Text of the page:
The tide had turned however. In 1870 Gladstone's Education Act became law and made elementary education compulsory. It meant that all children must attend school full time until they were ten. Children now had the chance of a proper education.
There were already a number of schools, such as the grammar schools (mainly for more affluent children), the Dame Schools (originally started in the middle of the 18th century), Sunday Schools (like Stockport, which also taught secular subjects), voluntary schools, Ragged Schools (which took in the very poorest children as the name implies) and mill schools like those set up by Edmund Potter and Samuel Gregg.
Where existing schools could not cope School Boards were set up to build schools and compel attendance. Fees were means tested: a few pence a week with exemption for the poorest children. Board Schools were often grim, harsh, unimaginative places but they did at least ensure that all children were given the opportunity for a basic education free of charge from the 1890s onwards.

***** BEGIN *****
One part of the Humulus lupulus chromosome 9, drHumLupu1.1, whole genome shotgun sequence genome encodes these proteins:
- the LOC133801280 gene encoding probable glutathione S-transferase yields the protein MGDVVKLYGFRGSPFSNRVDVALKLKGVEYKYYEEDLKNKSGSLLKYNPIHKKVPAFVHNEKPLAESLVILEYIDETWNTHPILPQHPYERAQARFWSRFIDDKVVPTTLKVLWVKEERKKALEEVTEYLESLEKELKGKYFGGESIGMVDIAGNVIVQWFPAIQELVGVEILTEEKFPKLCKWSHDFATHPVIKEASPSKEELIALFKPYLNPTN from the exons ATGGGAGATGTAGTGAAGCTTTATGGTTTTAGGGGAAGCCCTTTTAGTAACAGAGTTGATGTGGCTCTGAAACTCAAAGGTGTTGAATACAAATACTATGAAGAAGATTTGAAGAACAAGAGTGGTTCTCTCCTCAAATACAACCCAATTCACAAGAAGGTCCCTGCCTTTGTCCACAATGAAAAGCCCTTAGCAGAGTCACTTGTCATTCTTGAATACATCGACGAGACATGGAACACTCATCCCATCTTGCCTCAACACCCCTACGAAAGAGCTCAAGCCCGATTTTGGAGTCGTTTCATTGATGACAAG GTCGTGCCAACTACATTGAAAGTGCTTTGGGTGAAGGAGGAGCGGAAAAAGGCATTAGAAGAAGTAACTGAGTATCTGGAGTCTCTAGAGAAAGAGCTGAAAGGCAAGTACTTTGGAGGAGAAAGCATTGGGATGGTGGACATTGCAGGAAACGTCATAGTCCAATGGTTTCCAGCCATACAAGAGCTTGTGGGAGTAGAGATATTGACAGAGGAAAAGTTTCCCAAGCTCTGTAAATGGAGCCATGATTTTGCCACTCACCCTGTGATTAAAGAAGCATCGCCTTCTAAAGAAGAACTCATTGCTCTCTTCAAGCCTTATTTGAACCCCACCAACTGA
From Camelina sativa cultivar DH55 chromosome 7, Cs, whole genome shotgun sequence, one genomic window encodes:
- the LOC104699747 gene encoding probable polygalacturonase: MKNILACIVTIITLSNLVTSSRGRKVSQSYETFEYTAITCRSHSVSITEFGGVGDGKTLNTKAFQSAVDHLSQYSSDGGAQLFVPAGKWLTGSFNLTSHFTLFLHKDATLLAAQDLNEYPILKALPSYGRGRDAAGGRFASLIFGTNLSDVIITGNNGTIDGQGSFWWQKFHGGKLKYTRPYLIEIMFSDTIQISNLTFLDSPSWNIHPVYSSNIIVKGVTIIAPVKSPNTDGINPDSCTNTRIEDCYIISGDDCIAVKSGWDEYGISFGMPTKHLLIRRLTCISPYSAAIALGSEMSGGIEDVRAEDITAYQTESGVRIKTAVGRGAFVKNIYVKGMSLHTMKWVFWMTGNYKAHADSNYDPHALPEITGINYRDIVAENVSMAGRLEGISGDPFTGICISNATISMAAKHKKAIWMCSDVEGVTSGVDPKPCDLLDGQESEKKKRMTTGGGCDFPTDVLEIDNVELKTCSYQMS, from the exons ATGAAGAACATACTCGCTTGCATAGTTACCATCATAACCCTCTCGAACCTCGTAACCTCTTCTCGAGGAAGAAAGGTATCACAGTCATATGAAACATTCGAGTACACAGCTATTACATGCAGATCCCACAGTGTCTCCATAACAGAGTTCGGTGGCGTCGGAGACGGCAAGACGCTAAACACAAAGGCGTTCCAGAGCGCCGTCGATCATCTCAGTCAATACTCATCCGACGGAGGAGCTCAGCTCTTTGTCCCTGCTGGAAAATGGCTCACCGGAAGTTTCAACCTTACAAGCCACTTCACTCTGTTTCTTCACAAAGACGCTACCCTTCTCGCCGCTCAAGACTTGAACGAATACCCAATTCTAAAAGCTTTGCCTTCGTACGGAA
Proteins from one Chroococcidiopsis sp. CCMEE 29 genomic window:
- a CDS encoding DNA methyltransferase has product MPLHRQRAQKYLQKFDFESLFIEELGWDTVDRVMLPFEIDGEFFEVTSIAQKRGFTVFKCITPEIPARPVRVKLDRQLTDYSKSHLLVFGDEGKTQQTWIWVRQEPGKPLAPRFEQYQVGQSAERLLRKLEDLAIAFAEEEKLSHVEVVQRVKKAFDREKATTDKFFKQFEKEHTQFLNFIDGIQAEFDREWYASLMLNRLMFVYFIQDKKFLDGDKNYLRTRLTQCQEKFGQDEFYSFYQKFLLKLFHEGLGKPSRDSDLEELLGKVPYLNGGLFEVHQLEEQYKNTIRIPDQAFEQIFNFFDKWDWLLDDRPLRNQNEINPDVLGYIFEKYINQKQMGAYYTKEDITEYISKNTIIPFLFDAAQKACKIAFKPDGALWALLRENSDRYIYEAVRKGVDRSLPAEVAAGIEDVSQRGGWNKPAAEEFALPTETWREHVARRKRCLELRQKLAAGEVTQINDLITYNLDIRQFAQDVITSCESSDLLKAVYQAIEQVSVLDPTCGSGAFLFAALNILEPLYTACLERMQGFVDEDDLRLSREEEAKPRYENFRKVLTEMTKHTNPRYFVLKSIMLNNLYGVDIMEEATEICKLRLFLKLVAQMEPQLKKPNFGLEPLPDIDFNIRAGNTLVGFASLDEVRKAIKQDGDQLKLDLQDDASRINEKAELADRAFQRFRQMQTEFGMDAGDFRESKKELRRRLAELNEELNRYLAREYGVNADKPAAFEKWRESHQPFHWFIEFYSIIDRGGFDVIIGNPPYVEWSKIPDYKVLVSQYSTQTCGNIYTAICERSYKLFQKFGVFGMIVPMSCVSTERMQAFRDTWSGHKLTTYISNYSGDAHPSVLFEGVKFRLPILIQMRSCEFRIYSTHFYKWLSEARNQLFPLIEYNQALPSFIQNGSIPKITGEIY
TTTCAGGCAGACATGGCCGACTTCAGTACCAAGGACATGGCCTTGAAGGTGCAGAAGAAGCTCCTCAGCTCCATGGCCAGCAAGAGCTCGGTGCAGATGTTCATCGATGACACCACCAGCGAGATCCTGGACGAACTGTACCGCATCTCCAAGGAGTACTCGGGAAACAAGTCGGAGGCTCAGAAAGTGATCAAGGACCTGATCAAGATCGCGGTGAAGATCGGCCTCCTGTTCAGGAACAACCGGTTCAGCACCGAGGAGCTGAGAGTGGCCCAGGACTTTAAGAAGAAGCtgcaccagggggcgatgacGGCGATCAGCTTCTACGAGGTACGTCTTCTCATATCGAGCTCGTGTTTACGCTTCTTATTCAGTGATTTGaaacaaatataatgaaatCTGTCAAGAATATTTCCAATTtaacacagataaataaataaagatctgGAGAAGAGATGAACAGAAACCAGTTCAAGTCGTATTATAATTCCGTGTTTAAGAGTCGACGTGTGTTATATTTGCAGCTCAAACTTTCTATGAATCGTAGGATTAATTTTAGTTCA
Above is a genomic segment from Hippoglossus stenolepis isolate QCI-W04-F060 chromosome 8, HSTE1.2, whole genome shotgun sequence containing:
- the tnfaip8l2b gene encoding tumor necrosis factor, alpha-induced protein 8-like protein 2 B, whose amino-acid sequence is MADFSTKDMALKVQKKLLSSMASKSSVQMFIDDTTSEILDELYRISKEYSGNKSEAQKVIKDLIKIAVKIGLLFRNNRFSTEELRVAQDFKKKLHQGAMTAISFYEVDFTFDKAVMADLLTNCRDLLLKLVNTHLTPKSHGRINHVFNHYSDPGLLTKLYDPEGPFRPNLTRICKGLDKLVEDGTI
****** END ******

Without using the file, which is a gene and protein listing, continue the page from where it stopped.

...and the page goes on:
From the middle of the 19th century Mechanics Institutes (founded in the 18th century) flourished and they were the first organisations to offer evening classes for workers. Subjects would be mainly practical and technical. At this period the facility was limited to men and boys only; the women and girls were too busy 'keeping the home fires burning' and caring for the men folk and children to have time to go to evening classes. Much later in the 19th century various trade unions and the Workers Educational Association would offer the same facilities. It was the beginnings of what early 21st century government would term 'life-long learning'.
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